Train Accidents Information Center

Typical Train Accidents

The weight and speed of a train are no match for a motor vehicle or pedestrian. According to the Federal Rail Administration (FRA), 2006 brought almost 400 deaths in vehicle-train collisions and over 500 trespasser deaths. Lawsuits for injuries and deaths caused by trains hitting cars or people are complex, both legally and factually. The law can vary from state-to-state and depending upon the unique circumstances of the accident. If you are the victim of such an accident or if you lost a loved one in a collision with a train, the advice of an experienced train-accident attorney is definitely in your best interest.

In general, when railroad tracks and roads intersect, trains have the right-of-way, along with the duties of warning vehicles and pedestrians of train approaches and of providing safe crossings. When the system fails and a collision occurs, the legal question of blame for the accident can be extremely complicated and can involve a difficult tangle of state and federal laws.

The Federal Railroad Safety Act of 1970 (FRSA)

Congress responded in 1970 to disproportionate injury and death in the railway industry as compared to other modes of transportation by enacting the FRSA "to promote safety in every area of railroad operations and reduce railroad-related accidents and incidents. 49 U.S.C.A. § 20101. This sweeping federal rail safety act orders the creation of comprehensive railway-safety regulations. The FRSA establishes uniform national rail safety standards and the states are only allowed to regulate local safety hazards and rail safety topics not regulated federally.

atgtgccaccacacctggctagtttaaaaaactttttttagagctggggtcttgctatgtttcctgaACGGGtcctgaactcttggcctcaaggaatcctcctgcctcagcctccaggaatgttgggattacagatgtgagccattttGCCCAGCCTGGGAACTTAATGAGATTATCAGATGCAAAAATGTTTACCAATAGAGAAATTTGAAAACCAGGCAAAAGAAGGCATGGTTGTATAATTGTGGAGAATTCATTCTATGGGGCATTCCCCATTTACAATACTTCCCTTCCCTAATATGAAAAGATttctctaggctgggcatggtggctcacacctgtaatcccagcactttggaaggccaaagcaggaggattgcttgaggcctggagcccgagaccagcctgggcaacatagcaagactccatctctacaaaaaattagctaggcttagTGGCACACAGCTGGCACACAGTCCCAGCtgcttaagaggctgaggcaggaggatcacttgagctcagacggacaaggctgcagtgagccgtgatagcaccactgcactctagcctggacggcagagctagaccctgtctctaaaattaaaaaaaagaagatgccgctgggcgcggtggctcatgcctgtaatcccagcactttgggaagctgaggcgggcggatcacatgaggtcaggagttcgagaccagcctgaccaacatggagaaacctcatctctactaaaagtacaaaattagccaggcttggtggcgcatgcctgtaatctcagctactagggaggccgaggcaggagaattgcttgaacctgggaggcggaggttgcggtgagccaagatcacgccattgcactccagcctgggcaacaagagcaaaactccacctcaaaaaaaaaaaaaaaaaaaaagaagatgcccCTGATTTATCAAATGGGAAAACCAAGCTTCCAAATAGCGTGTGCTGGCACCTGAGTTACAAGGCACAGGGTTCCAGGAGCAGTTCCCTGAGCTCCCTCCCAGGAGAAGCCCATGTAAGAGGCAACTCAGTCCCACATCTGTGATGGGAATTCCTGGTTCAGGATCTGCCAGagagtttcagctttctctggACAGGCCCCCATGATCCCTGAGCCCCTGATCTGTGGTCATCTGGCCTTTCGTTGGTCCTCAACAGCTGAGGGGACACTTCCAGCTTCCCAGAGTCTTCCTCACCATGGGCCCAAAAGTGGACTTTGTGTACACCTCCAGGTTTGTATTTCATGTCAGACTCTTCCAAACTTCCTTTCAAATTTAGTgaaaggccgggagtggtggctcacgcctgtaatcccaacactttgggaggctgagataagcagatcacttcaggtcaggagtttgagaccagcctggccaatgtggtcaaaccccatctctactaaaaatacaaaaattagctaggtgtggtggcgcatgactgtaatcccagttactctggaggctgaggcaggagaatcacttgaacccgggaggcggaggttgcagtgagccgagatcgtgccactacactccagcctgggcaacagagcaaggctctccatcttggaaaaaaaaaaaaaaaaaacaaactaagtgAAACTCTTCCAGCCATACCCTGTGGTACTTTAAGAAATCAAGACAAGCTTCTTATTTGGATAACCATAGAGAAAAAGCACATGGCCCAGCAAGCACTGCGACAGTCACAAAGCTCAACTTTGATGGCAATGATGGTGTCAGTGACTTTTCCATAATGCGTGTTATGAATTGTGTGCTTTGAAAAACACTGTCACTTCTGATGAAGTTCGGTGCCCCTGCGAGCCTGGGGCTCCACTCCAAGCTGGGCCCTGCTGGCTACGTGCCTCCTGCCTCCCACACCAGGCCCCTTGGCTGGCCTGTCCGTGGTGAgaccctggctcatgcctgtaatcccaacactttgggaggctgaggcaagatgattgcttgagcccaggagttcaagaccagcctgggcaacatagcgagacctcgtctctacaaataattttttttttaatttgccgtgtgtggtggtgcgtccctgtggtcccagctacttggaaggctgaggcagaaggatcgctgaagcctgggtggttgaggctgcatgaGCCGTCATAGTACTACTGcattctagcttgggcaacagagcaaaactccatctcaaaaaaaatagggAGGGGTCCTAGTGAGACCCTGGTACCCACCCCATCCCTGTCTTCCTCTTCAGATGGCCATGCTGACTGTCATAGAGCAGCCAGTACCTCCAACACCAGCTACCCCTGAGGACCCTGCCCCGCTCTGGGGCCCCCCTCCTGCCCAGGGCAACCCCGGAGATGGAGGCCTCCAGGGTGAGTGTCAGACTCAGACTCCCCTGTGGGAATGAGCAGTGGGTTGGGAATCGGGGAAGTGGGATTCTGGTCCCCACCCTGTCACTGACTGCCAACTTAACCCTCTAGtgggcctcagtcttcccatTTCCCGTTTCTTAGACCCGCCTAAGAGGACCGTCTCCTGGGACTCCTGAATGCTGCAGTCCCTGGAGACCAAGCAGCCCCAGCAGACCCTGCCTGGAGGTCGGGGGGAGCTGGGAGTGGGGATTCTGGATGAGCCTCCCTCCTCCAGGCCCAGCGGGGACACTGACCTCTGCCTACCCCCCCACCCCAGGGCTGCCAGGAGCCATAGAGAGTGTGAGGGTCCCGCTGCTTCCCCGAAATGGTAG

Lawsuits Based on State Law

Historically, state laws provided the bases for lawsuits for the negligent or reckless actions of railroads before collisions. For example, the injured victim might have argued that the train did not provide adequate warning by horn or was approaching too fast for the conditions.

Intersection of Federal and State Laws

State railroad-accident claims have been increasingly subject to the preemption of federal safety laws. The FRSA and other federal laws setting railroad safety standards often reach the subjects debated in a state railroad lawsuit, such as how fast a train may go under the circumstances or whether the train bore adequate safety reflectors. Federal law preempts state law on the same subject. For example, if the train complied with the federal safety standards for speed at the time of the accident, typically no state law claim that the train was traveling too fast for the conditions can be successful. However, if the federal law is silent on a particular safety topic, state law can still provide the basis for liability.

Some of the railroad safety topics federal law has regulated include employee safety training, speed, reflectors and horn use. However, an attorney may understand narrow exceptions even within these areas where state law may still apply.


Because of this legal complexity, victims of train accidents should seek the guidance of a skilled personal-injury lawyer who has solid experience fighting for the rights of those injured or killed in train collisions.

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